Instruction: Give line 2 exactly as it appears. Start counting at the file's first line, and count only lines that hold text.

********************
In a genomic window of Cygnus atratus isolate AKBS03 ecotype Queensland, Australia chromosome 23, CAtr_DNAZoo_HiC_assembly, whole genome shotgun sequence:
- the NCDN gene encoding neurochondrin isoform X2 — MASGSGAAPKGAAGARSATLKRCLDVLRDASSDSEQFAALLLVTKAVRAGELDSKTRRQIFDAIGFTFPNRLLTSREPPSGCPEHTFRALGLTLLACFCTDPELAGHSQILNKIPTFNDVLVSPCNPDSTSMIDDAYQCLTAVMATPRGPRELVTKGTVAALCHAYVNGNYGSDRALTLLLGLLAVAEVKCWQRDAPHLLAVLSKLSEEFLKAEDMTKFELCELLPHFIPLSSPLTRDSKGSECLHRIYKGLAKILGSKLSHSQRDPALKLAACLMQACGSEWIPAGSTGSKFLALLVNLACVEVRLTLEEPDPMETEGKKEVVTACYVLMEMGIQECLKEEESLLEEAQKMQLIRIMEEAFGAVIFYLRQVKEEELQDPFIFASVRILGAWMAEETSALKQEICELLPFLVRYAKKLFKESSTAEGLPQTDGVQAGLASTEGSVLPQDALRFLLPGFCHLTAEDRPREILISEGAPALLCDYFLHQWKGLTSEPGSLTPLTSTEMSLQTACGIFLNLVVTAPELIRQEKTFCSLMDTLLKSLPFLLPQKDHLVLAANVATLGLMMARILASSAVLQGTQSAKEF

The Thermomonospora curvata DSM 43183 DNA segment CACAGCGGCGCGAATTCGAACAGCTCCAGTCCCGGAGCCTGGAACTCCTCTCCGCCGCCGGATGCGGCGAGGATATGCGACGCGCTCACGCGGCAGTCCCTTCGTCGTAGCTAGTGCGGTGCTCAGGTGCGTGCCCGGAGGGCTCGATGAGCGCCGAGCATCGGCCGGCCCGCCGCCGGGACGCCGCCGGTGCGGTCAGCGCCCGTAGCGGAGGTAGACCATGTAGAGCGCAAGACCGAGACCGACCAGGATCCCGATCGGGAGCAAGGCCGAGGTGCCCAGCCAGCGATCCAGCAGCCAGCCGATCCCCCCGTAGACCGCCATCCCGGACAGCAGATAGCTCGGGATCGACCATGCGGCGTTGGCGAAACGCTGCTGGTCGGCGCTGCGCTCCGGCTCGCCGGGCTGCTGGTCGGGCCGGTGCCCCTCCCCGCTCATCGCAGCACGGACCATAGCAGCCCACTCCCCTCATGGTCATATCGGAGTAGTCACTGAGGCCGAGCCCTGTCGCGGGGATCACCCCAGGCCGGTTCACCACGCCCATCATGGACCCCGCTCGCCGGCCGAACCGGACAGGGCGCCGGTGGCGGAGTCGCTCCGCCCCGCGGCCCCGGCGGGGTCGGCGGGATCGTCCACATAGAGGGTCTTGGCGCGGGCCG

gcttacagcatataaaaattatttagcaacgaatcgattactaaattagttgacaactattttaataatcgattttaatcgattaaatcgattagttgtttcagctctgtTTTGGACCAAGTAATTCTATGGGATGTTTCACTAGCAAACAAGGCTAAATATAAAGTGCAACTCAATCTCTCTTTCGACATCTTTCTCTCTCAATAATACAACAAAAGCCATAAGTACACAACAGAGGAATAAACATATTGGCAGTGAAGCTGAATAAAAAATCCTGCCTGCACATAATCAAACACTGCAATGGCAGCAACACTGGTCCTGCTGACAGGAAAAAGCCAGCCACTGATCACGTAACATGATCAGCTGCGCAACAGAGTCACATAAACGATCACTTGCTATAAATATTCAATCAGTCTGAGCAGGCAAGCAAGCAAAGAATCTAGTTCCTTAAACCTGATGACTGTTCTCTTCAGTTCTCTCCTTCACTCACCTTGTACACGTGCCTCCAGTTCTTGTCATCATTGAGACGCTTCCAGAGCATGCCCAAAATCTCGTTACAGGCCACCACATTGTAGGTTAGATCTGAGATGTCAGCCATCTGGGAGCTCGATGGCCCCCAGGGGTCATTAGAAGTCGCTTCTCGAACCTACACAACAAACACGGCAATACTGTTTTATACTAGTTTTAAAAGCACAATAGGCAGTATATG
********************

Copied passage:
- the NCDN gene encoding neurochondrin isoform X2 — MASGSGAAPKGAAGARSATLKRCLDVLRDASSDSEQFAALLLVTKAVRAGELDSKTRRQIFDAIGFTFPNRLLTSREPPSGCPEHTFRALGLTLLACFCTDPELAGHSQILNKIPTFNDVLVSPCNPDSTSMIDDAYQCLTAVMATPRGPRELVTKGTVAALCHAYVNGNYGSDRALTLLLGLLAVAEVKCWQRDAPHLLAVLSKLSEEFLKAEDMTKFELCELLPHFIPLSSPLTRDSKGSECLHRIYKGLAKILGSKLSHSQRDPALKLAACLMQACGSEWIPAGSTGSKFLALLVNLACVEVRLTLEEPDPMETEGKKEVVTACYVLMEMGIQECLKEEESLLEEAQKMQLIRIMEEAFGAVIFYLRQVKEEELQDPFIFASVRILGAWMAEETSALKQEICELLPFLVRYAKKLFKESSTAEGLPQTDGVQAGLASTEGSVLPQDALRFLLPGFCHLTAEDRPREILISEGAPALLCDYFLHQWKGLTSEPGSLTPLTSTEMSLQTACGIFLNLVVTAPELIRQEKTFCSLMDTLLKSLPFLLPQKDHLVLAANVATLGLMMARILASSAVLQGTQSAKEF